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Roundworm Studies Yield New Insight into Organ Formation

Roundworm Studies Yield New Insight into Organ Formation

Summary

HHMI researchers have found a protein whose activity controls the shape of a developing organ.

While studying the roundworm C. elegans, researchers have pinpointed an enzyme that controls the shape of a developing organ. This discovery opens the way for researchers to gain new understanding of the mechanisms by which organs blossom from single cells.

HHMI investigator Judith Kimble and colleague Robert Blelloch, both of the University of Wisconsin-Madison, report in the June 10, 1999, issue of the journal Nature, that a metal-containing enzyme called a metalloprotease guides the formation of gonads in the roundworm C. elegans. The enzyme is crucial for ensuring the proper elongation and curvature of the gonads.

The researchers began their experiments by isolating a gene that codes for GON-1, a protein that is required for normal gonad formation. Analysis of the protein revealed that it is a metalloprotease a type of metal-containing enzyme that snips apart other proteins. After tinkering with the enzyme to jam its operation, Kimble and Blelloch concluded that the protein-snipping activity is needed by the enzyme to perform its critical organ-forming functions.

To illuminate what else this protein was doing in the developing worm, the scientists constructed a fluorescently-labeled version of the enzyme that lights up when viewed under ultraviolet light. Then, using the modified enzyme, they traced the protein's expression within the developing worm.

"We found that the metalloprotease was expressed in leader cells (located at the tip of the gonad), which made a lot of sense because they are part of the developing gonad," said Kimble. "But we also found that it was expressed in the body wall muscle, which didn't make a lot of sense to us. So, we then asked what was important about these two distinct activities, since quite frankly, we were not expecting the body wall muscle expression to be important in gonad development."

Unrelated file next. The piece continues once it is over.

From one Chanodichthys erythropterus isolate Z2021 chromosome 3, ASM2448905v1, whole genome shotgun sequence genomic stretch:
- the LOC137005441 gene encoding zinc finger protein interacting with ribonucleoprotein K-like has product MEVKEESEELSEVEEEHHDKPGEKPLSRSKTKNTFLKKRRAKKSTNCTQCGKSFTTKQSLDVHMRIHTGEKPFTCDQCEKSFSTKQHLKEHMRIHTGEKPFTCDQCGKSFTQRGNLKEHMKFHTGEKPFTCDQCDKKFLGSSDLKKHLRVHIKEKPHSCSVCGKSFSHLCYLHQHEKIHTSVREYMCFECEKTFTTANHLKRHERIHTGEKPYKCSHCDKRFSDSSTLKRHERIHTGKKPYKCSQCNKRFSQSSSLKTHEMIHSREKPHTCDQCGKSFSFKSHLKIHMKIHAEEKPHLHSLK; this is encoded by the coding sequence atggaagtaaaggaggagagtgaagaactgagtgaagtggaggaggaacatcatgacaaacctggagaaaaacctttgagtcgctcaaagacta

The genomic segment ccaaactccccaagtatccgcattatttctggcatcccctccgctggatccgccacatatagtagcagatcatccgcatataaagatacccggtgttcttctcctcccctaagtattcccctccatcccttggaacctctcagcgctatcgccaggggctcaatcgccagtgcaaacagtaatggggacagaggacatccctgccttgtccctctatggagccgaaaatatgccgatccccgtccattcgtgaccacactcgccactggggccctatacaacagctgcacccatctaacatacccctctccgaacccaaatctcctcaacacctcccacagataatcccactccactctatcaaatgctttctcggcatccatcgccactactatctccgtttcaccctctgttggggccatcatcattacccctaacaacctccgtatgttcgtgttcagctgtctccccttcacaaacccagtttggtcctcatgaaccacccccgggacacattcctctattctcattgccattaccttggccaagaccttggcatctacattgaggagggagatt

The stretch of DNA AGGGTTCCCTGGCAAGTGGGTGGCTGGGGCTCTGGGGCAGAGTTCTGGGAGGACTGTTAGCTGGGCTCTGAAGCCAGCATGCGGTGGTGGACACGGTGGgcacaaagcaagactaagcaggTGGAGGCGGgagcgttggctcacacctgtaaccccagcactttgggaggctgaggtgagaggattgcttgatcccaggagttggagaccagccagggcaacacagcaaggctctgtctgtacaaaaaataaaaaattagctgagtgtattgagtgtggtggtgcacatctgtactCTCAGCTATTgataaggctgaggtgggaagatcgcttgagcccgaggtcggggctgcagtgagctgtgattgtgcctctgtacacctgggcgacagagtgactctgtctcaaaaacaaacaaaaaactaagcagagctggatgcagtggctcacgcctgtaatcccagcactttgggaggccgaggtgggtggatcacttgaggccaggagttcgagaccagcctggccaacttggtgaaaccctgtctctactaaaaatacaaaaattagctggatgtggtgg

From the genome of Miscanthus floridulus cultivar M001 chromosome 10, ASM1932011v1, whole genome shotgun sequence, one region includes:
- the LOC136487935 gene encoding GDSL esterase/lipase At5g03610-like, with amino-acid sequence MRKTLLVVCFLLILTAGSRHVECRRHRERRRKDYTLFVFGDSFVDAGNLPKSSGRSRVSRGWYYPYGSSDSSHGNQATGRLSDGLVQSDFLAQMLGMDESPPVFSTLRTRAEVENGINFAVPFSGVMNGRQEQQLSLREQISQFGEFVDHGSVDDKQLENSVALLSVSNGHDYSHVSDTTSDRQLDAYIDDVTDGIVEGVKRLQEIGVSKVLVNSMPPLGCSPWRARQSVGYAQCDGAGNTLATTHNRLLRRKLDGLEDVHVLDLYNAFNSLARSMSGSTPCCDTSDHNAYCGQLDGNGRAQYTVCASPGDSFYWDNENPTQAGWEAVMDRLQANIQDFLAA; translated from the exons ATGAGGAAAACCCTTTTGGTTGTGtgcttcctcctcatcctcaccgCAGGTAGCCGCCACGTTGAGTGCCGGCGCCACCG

Next, the investigators constructed two kinds of "mini-genes" containing the enzyme. One mini-gene included a switch, called a promoter, that drove production of the enzyme only in leader cells. The other mini-gene included a promoter that triggered the enzyme's production only in muscle wall cells. They then inserted these genes separately into mutant worms that were not able to produce the metalloprotease.

The mini-gene that worked in leader cells "rescued" the mutant worm, permitting the growing gonad to elongate into a near-normal u-shape. By contrast, the mini-gene that functioned in muscle wall cells did not support normal gonad development. "But we saw what we think was a dramatic and surprising effect," said Kimble. "We found that the developing gonad expanded in all directions into a discrete, football-like shape."

Thus, said Kimble, "the two activities together really define the shape. When you're making this organ, you not only need the directed elongation, but the organ also needs to expand."

To better understand the function of the worm metalloprotease, Blelloch and Kimble plan to study a similar enzyme in mice that has been implicated in advanced cancers.

"We speculate that just as the C. elegans metalloprotease is critical for the migration of a specific cell, the vertebrate counterpart may be important for the migration of cancer cells and their spread in mice and humans," said Kimble.

One theory is that the worm enzyme, like one of its vertebrate family members, snips apart a molecule called collagen that makes up the supporting structural matrix that plays a key role in the formation of many organs and tissues. The scientists' future experiments will include inserting the mouse gene for the metalloprotease into C. elegans, providing the researchers with another tool to explore the function of the mouse enzyme, and possibly new ways to thwart the cancer gene.

"If the mouse gene works in C. elegans, we can then look for inhibitors of the gene, and if we find them, ask whether these inhibitors affect cancer progression in mouse cells," said Kimble.

The scientists also plan to insert the worm gene into other tissues in the worm itself in order to determine whether and how the enzyme affects organ growth in those very different tissues. Such experiments may give further hints of the enzyme's action and regulation, said Kimble.

"Now that we know this enzyme activity can be used to manipulate organ shapes, we would like to see how far we can push it. While it's purely science fiction now, we can imagine someday understanding organ growth regulation well enough that we could put cells in a petri dish and use such regulatory substances to form the growing cells into a particular organ."

Scientist Profile

Investigator
University of Wisconsin–Madison
Developmental Biology, Genetics